When Wigan's naughty George Formby was banned by BBC

Geoffrey Shryhane
Geoffrey Shryhane

Our top columnist Geoffrey Shryhane looks back at a time when they lyrics of When I'm Cleaning Windows were too rude to be broadcast...

The country mourned in the first months of 1961 when, on the verge of finding happiness in a second marriage, George Formby died of a heart attack.

I’ve never understood why his death received so little coverage in this newspaper. No more than a couple of hundred words. No pictures.

It’s true, George had to some extent disappeared from the entertainment scene because of ill health. But forgotten he was not.

Dead now for almost 60 years, the legend of Formby is alive and kicking, with societies devoted to him all over the country.

And the Wigan Ukalele Society is also keeping his memory alive.

On a TV tribute show a couple of weeks ago Our George was mentioned with warm words… they even had a few seconds of film showing the old Formby home at 3 Westminster Street. Long demolished, it was in the shadow of Central Park.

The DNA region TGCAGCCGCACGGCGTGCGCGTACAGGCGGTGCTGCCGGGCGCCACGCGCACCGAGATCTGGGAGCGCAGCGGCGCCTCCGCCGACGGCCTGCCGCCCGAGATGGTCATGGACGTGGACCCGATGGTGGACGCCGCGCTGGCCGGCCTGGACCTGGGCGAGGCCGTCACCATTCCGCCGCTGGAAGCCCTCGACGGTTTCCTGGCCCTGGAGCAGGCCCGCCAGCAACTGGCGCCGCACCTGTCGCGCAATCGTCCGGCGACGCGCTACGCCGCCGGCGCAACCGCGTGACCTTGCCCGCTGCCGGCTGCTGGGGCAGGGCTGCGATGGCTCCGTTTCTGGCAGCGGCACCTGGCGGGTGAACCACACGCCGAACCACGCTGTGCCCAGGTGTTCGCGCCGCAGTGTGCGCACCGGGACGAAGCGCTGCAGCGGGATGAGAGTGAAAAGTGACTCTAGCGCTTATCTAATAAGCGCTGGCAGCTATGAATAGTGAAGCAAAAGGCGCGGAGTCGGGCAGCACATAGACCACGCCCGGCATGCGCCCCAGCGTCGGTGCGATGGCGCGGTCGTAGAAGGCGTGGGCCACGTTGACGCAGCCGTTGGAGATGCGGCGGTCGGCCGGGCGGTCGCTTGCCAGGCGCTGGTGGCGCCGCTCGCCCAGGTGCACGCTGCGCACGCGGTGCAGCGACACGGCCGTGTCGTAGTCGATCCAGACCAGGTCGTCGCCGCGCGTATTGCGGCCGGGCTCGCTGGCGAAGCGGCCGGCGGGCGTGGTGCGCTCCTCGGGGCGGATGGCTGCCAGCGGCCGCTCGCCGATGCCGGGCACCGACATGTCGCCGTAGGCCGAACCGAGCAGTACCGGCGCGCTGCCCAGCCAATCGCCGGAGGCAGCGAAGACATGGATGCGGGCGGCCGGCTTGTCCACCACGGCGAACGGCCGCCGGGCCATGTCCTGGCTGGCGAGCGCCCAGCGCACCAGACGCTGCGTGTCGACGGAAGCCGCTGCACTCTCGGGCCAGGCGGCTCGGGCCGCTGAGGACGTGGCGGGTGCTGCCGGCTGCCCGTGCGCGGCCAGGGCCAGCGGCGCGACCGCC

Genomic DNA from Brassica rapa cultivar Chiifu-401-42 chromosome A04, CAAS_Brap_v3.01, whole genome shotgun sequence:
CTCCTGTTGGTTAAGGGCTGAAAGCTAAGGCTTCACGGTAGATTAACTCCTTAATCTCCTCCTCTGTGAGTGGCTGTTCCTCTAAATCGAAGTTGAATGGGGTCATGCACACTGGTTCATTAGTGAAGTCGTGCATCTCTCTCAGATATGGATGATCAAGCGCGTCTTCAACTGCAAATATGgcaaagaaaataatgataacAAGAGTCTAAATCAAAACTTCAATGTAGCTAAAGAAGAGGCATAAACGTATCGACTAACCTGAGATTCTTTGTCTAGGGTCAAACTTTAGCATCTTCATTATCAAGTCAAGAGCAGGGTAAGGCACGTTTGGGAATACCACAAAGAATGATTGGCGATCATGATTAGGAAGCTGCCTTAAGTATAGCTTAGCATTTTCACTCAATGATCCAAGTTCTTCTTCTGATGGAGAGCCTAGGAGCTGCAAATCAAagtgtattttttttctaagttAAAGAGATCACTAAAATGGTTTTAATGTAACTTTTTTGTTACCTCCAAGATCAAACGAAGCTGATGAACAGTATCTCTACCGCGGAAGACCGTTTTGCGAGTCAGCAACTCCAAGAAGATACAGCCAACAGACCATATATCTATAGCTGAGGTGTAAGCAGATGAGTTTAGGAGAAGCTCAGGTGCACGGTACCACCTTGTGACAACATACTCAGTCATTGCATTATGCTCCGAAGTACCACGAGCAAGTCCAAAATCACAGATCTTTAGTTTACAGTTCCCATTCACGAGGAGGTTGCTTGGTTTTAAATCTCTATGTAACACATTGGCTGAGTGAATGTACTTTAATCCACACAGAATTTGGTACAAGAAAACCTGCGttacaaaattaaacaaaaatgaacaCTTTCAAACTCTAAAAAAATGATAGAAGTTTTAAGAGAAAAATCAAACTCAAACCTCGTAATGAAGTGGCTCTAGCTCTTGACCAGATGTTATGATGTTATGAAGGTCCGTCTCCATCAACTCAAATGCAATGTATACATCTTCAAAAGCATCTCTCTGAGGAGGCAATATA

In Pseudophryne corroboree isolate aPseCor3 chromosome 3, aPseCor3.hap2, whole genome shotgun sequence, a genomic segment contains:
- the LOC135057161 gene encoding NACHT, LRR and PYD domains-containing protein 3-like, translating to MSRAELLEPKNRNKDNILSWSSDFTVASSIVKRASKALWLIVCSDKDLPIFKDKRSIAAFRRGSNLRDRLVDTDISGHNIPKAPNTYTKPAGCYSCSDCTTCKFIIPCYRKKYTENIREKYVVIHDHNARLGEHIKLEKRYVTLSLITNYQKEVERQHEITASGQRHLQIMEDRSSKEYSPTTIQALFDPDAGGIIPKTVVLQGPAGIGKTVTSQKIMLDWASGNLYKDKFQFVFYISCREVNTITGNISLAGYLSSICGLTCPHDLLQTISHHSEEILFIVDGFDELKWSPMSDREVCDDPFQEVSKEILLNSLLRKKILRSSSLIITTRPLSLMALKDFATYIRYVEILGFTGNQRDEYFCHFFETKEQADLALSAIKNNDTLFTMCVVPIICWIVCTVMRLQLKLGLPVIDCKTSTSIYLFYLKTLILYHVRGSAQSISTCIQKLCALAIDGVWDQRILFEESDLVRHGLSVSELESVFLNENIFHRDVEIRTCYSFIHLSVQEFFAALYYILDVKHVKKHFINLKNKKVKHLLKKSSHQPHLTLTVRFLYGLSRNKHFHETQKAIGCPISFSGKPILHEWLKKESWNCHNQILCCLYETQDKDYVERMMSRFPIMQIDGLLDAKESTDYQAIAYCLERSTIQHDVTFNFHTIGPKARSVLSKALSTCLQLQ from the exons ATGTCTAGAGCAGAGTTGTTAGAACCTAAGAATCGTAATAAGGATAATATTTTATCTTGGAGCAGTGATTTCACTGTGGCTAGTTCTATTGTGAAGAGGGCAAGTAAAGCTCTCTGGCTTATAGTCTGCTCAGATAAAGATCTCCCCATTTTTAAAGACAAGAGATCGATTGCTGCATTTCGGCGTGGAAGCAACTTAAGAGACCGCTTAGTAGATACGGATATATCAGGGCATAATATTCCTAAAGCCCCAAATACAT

Formby’s songs – corny and bright – were the top of the pops of their day. But I never knew that some were considered “too rude” and were banned from the airwaves by the BBC.

They talked about “saucy innuendo” and “double meanings”.

We all know that the ditties were totally innocent. Yes, we know now. But what about the people living in George’s era in the 1920s?

It wasn’t long after the days when folks used to cover up the legs of furniture to avoid offending.

The lyrics of the banned songs were suitably altered, and George could rest easy again. The BBC exercised

sky-high moral standards and to them, George’s songs were too cheeky by half.

These included “With my Little Stick of Blackpool Rock” and “When I’m cleaning windows”.

The BBC banned both.

In the Blackpool Rock song, they objected to the lines: “With my little stick of Blackpool rock, along the promenade I go. Stroll in the ballroom I went every night. No wonder every girl I danced with me stuck to me so tight.”

Whoops…but doesn’t it seem innocent by today’s standards?

And the “Cleaning Windows” song hit trouble with the line about seeing ladies in bed.

Things like this make you realise how we live in a vastly changed world.